• District 22 (Salem, Woodburn, Gervais, Brooks), currently held by Betty Komp (D).  Republican Marion County Commissioner and former state legislator Patty Milne will face Democrat Woodburn City Councilmember Teresa Leon, who also works for the Higher Education Coordinating Commission.
  • District 30 (Hillsboro, North Plains), currently held by Joe Gallegos (D) who announced his retirement on filing day.  The Republican candidate is Dan Mason, who ran unsuccessfully for both this district in 2014 and for House District 34 (Beaverton) in 2012.  He is currently a community manager with Prime Group, a residential real estate firm.  Democrat contender Janeen Sollman is a Hillsboro school board member.
  • District 40 (Gladstone, Johnson City), currently held by Brent Barton (D).  The Republican Candidate is Evon Tekorius, an Oregon City School Board member and business manager with a fire-investigation firm she started with her husband in 2003.  Three Democrats are vying for the seat in the May primary, including Mark Meek, a realtor and Air Force veteran who serves on the Clackamas County Planning Commission; Terry Gibson, a Marylhurst adjunct instructor who serves on the Oak Lodge Sanitary District and Schoolyard Farms Board; and attorney and Army veteran Steven Cade, whose practice involves civil rights and disability claims.
  • District 51 (SE Portland, Clackamas, Damascus, Boring, Estacada), currently held by Shemia Fagan (D) who announced her retirement as the filing deadline neared.  The Republican candidate is Lori Chavez-DeRemer, a long time Happy Valley City Council member who is currently serving as Mayor of Happy Valley. Two Democrats will be vying against each other in the May primary:  Janelle Bynum, a Happy Valley McDonald’s franchisee supported by Fagan; and Randy Shannon, a Damascus City Councilor.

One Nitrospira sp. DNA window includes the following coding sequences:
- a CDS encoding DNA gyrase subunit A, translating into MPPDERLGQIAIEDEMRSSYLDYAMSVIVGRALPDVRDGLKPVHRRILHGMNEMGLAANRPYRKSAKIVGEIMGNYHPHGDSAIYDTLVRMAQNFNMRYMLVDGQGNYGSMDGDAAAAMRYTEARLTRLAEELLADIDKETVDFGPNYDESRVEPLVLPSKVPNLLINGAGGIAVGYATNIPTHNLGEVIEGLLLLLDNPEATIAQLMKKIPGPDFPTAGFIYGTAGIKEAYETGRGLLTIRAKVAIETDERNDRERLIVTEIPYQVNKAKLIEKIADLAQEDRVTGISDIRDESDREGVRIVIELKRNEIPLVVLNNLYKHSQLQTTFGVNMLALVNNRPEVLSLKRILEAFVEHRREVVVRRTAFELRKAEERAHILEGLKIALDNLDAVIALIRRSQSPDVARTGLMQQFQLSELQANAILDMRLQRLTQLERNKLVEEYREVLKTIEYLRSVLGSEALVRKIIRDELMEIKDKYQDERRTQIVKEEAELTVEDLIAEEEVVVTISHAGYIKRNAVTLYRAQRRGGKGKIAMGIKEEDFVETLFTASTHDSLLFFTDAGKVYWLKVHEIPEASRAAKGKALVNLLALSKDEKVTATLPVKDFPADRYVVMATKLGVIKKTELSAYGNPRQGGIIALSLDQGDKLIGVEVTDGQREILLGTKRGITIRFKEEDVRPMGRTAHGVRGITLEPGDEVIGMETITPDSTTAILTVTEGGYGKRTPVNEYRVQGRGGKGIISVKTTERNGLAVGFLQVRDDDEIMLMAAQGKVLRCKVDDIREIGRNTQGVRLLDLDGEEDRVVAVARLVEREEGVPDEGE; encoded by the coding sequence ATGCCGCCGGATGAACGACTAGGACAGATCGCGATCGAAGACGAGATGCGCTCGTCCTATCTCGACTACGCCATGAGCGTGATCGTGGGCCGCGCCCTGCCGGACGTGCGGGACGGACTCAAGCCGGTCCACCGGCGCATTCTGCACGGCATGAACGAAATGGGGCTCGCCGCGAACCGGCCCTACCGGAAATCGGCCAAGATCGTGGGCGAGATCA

Other races to watch in the Oregon House include:

  • District 20 (West Salem, Monmouth, Independence), where first-term Democrat Paul Evans is seeking to hold on to a seat the Democrats wrested from Republican hands in the 2014 election. Evans will face Republican Laura Morett, whose participation in the CBS series Survivor is highlighted in her campaign biography.
  • District 26 (Wilsonville, Sherwood, Gaston), a seat being vacated by Republican John Davis, that includes three Republicans and two Democrats vying against each other in the May primary.  Republican candidates include John Boylston, Richard Vial, and embattled former Republican legislator Matt Wingard.


Senate Races: Fifteen of the 30 seats in the Senate are up for re-election in 2016, including seven seats currently held by Republicans and eight seats held by Democrats.  Three seats are open due to Senators choosing to retire, but only one of the open seats is contested in the May primary, and all three of the seats are currently uncontested in the November general election.  Open Senate seats include:

  • District 21 (Milwaukee, Portland), a seat being vacated by Diane Rosenbaum (D).  Three Democrats are vying in the primary to succeed Rosenbaum, including Rep. Kathleen Taylor, OSU alumna Kathleen O‘Brien, and John Sweeney.
  • District 22 (NE Portland), where Lew Frederick (D) faces no primary or general election opponents to succeed Sen. Chip Shields (D) who is retiring.
  • District 28 (Klamath Falls), where Doug Whitsett’s (R) last minute withdrawal from the race enabled a concurrent last-minute filing by Dennis Linthicum, a Klamath County Commissioner to run unopposed in the primary and general election contests.  Whitsett’s decision came as a surprise to Rep. Mike McLane (R) who could have filed for that seat.


For a review of the last minute filing process see and the reactions it has created, check the Bend Bulletin.